Breaking things out a bit, though, and sussing out what I can about their behavior with different conditions, it seems that nitrogen and water seem to be the biggest factors for size, while water and organic matter seem to be the biggest factors for flavor and number per cluster. It's hard to say that all three aren't inextricably linked in my soil, however as organic matter = nitrogen = steadier soil moisture levels. Nitrogen fertilization alone seems to increase size somewhat, but doesn't seem to lead to more per cluster.

And good news for mid winter: the higher nitrogen content of the partially composted chicken manure on last year's beds hasn't affected storage any. I was expecting a lot of soft onions by about now. With still another 4 months to go before the green onion / scallion is ready to take over for them, it's still a question in my mind, but so far we've had comparable to maybe better storage than previous years.

 
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I came across this post while looking up more info on potato onions, after learning of their existence by stumbling across Full Sky Farm while searching for a seller of Egyptian Walking Onions! I actually just ordered some Green Mountain bulbs from them, so they must have just had a dry spell or something, since they're currently selling them!

Cathy James wrote:"FullSkyFarm on Etsy sells bulbs and seeds from three varieties, including Green Mountain."

I have checked their offering periodically over a period of many months without ever seeing Green Mountain bulbs offered, only seeds. I would like to get some Green Mountain bulbs, which will be easy to start and breed true, rather than seeds, which are a pain to start and will be an F2 generation that doesn't breed true.

Have they stopped offering bulbs, or did they just have a year when supply didn't meet demand?

Does anyone know where I could get Green Mountain multiplier *bulbs*?  Or perhaps Dakota Red, or Dakota Gold?  I have been unable to find bulbs for sale for any of the varieties that Kelly Winterton created, despite a lot of looking online.

 
Kim Goodwin
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Welcome to Permies, Kathryn!

I'm glad you found this post.  It was created as an attempt to catalog most of the core sources of information found on the net, as well as sources for seed and bulbs of potato onions.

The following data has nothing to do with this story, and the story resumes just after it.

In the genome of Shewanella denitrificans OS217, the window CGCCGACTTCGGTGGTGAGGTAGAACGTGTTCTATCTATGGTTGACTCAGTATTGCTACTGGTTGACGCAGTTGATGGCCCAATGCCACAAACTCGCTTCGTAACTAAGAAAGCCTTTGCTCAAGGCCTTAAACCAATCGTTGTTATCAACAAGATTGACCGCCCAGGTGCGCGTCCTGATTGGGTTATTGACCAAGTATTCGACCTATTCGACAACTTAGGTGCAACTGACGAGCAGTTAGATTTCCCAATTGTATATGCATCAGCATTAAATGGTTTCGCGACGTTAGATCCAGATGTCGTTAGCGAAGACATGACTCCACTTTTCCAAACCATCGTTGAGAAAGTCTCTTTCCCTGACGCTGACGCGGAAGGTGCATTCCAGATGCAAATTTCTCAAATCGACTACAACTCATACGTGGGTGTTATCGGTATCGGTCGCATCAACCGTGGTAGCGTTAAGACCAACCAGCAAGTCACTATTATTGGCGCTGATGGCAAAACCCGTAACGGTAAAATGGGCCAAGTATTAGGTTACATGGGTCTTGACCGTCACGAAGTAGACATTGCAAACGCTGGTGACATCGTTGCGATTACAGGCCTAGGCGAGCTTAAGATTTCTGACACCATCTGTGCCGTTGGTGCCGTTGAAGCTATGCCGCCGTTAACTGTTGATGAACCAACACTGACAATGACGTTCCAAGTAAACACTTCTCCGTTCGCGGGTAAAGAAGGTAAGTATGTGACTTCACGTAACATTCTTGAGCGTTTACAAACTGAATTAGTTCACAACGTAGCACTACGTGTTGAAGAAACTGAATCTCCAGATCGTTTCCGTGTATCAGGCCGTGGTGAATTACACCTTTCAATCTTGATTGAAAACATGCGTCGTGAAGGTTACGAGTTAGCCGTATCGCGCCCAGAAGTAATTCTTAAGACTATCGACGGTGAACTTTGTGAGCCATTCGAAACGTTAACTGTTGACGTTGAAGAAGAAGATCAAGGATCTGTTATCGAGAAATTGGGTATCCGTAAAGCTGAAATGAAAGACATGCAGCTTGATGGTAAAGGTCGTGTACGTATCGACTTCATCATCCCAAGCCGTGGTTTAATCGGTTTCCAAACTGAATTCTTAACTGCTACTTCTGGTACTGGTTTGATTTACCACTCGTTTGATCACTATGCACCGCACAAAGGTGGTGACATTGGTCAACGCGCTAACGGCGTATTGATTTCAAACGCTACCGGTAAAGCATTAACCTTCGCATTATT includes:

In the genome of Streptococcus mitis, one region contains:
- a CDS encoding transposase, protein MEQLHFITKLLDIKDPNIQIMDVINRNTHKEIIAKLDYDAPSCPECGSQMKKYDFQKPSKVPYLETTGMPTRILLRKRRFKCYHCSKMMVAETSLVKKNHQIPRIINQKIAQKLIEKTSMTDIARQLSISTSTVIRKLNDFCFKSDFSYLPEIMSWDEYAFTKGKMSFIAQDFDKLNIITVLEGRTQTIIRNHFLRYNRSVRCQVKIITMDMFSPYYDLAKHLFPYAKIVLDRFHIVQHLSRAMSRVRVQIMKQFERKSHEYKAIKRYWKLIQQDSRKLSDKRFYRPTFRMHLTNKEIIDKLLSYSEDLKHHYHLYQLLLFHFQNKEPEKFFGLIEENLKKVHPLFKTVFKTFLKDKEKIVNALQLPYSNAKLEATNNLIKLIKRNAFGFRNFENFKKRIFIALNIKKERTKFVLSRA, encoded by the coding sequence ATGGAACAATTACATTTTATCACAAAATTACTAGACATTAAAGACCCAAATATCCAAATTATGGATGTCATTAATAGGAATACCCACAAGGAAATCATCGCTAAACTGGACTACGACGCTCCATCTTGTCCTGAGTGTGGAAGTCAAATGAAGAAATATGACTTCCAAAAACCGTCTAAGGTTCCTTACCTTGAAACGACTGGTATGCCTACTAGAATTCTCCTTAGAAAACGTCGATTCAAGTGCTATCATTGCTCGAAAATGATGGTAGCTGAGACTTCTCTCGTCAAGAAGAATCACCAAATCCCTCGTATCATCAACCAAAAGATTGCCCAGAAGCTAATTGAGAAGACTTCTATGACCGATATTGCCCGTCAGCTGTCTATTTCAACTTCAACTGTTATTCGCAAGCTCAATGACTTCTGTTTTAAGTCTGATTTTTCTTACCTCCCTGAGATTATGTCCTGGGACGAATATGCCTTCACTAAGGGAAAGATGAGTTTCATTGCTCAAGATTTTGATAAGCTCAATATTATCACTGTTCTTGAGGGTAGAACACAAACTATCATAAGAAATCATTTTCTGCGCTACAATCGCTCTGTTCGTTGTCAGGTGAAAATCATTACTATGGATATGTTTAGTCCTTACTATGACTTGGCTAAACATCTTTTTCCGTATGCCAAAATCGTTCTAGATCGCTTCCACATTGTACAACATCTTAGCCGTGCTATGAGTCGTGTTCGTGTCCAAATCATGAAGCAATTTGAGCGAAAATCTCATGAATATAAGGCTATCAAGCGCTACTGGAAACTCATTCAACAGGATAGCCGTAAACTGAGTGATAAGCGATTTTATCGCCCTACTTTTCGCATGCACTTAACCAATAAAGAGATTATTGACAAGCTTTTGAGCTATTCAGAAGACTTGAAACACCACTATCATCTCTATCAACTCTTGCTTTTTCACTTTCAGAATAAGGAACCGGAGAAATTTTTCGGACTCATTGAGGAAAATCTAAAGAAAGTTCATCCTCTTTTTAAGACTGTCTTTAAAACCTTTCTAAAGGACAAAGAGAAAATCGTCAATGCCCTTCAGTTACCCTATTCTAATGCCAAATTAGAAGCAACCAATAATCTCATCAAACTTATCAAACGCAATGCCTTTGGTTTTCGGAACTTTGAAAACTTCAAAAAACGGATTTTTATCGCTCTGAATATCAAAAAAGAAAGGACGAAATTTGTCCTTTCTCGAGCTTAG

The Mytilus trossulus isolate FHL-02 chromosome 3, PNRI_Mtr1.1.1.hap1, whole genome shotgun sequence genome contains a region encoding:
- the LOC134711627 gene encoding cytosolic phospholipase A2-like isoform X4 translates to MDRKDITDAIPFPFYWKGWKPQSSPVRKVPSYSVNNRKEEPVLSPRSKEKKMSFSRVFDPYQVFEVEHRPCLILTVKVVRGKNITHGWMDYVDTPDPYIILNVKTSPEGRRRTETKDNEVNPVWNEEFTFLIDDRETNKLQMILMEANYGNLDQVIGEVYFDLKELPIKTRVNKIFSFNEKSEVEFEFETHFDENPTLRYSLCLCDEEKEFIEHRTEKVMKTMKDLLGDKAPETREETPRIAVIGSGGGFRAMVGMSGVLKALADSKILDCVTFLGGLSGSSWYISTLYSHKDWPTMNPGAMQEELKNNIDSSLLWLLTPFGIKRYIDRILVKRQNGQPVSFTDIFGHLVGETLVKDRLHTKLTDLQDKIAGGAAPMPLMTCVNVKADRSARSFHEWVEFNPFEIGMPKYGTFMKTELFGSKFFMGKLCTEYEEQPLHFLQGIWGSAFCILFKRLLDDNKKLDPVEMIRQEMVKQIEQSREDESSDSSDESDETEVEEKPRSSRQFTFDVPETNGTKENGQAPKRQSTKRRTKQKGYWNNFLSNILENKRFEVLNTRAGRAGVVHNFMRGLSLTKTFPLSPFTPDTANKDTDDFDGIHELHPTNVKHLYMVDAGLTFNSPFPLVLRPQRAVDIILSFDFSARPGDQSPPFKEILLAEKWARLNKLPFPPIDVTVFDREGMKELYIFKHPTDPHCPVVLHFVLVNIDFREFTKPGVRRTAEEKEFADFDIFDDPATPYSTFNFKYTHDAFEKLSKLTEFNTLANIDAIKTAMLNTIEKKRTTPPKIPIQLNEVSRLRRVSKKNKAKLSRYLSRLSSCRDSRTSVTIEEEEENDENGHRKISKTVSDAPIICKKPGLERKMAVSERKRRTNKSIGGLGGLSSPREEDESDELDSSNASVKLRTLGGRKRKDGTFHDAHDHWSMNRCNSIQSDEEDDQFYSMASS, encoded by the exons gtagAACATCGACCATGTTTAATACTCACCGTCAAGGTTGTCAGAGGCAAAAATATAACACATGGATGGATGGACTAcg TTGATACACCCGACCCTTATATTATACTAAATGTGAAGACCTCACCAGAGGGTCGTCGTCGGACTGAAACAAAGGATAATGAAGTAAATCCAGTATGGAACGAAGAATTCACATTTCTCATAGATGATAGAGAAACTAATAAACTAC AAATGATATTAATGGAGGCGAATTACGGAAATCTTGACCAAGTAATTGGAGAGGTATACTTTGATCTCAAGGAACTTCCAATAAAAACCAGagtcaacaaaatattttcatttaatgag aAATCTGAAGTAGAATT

Potato onions are only seasonally available, and so it is good that you've found some.  Let us know how they do for you!  

I love this thread, and how I continue to be educated by people writing into this thread with new information.  Glad you found it and thanks for sharing.
 
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That's correct. Potato onions are only seasonally available, as I eventually learned. Plan to order in late summer or fall, and don't expect to find any in spring.

I did get some Green Mountain Multiplier potato onions, but many died the first year. I'm unsure if I will have any at the end of the second season here. They don't seem to do as well here as the common yellow-brown small potato onions.
 
Tristan Vitali
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Cathy James wrote:I did get some Green Mountain Multiplier potato onions, but many died the first year. I'm unsure if I will have any at the end of the second season here. They don't seem to do as well here as the common yellow-brown small potato onions.



Good to know - was thinking about trying these myself at some point. My seed-saving trials from whatever variety / selection of potato onion I have produced no plants at all a couple times already. The hope was to breed for improvement in size and quality, hence looking elsewhere when the saved-seeds proved sterile, but at least what I've got is hardy enough to handle the tundra